Page images
PDF
EPUB
[graphic][merged small][subsumed][subsumed][merged small][merged small][merged small][merged small][merged small]

79-185

[blocks in formation]
[merged small][ocr errors][ocr errors]

Publication of this handbook represents a particularly significant milestone in the Senate's efforts to improve the quality and accessibility of its historically valuable records. Fifty-one years ago, the Senate established the initial milestone through its decision to transfer its permanent records to the newly opened National Archives Building. Ever since Congress moved to Washington in 1800, Senate clerks had followed the practice of sending noncurrent records to the Capitol's attic and basement storerooms and promptly forgetting about them. Over the years, war, vermin, and souvenir hunters ravaged these documents. In 1927 a young clerk in the Office of the Secretary of the Senate discovered old records stacked in boxes and strewn across the floor of a basement storeroom. Realizing that he was standing on an official-looking document, he later recalled that it bore two important markings—the print of his heel and the signature of Vice President John C. Calhoun.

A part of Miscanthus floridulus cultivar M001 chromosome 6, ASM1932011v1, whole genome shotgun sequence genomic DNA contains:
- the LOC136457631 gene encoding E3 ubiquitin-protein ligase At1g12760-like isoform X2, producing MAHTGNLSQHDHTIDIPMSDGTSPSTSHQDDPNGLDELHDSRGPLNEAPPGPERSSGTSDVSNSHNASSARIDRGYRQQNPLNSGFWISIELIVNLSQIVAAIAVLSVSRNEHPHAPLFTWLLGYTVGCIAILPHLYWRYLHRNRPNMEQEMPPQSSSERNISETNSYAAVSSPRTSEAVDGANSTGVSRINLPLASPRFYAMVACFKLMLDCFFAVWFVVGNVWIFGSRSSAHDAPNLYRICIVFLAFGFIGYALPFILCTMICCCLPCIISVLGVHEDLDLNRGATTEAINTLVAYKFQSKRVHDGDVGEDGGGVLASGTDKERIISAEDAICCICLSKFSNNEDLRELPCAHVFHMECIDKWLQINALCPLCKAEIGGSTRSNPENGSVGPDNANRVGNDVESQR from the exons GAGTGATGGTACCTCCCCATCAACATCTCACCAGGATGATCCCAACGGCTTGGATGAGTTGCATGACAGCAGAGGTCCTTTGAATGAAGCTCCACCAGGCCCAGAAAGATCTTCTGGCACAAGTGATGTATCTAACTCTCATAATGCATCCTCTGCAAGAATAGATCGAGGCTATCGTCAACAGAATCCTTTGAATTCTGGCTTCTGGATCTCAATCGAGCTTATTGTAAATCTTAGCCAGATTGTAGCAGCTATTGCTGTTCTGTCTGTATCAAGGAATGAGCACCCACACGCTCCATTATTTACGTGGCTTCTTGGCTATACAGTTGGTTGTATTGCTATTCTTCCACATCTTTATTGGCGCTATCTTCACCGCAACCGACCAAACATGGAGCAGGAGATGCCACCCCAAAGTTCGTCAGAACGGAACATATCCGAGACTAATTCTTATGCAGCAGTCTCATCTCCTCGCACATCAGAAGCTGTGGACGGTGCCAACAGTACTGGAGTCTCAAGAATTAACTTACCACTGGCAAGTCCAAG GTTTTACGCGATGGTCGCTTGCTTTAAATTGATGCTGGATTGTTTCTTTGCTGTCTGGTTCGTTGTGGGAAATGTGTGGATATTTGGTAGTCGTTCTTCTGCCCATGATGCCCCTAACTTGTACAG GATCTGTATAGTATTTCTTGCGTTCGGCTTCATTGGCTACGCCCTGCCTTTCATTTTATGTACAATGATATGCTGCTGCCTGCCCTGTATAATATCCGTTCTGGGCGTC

During the following decade, personnel in the Office of the Secretary of the Senate searched the Capitol Building, finding in more than fifty separate locations records dating from the First Congress. Early in 1937, an appraiser from the National Archives examined the resulting collection and found that many records were dirty, water-damaged, and brittle. In spite of their poor condition, the examiner concluded: "From the standpoint of historical as well as intrinsic interest, this is perhaps the most valuable collection of records in the entire government. It touches all phases of governmental activity and contains a vast amount of research material that has

The growth of minority party staffs and the addition to each committee unit of members' personal staff representatives vastly increased the number of persons creating potentially valuable records. The introduction of office automation systems, with their efficient capacity to eliminate noncurrent documents, further complicated efforts to retain files of permanent worth. In 1981 party control of the Senate shifted for the first time in twenty-six years. This event stimulated a fundamental reevaluation of Senate records management and disposition procedures, as well as a major transfer of long-held records from committee storerooms to the National Archives.